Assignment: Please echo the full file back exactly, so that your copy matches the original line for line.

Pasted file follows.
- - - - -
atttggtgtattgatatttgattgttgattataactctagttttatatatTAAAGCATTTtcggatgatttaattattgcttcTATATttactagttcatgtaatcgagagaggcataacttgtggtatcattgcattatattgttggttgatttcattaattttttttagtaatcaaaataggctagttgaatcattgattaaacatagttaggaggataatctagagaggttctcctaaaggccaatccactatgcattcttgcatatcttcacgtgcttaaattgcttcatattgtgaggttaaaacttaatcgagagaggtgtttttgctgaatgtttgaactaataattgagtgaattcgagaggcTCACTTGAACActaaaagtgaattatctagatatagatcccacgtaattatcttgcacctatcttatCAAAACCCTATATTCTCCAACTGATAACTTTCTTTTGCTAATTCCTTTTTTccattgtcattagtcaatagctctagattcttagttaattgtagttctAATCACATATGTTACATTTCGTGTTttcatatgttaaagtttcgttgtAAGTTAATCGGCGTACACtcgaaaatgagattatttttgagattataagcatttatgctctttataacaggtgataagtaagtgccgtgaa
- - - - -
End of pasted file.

atttggtgtattgatatttgattgttgattataactctagttttatatatTAAAGCATTTtcggatgatttaattattgcttcTATATttactagttcatgtaatcgagagaggcataacttgtggtatcattgcattatattgttggttgatttcattaattttttttagtaatcaaaataggctagttgaatcattgattaaacatagttaggaggataatctagagaggttctcctaaaggccaatccactatgcattcttgcatatcttcacgtgcttaaattgcttcatattgtgaggttaaaacttaatcgagagaggtgtttttgctgaatgtttgaactaataattgagtgaattcgagaggcTCACTTGAACActaaaagtgaattatctagatatagatcccacgtaattatcttgcacctatcttatCAAAACCCTATATTCTCCAACTGATAACTTTCTTTTGCTAATTCCTTTTTTccattgtcattagtcaatagctctagattcttagttaattgtagttctAATCACATATGTTACATTTCGTGTTttcatatgttaaagtttcgttgtAAGTTAATCGGCGTACACtcgaaaatgagattatttttgagattataagcatttatgctctttataacaggtgataagtaagtgccgtgaa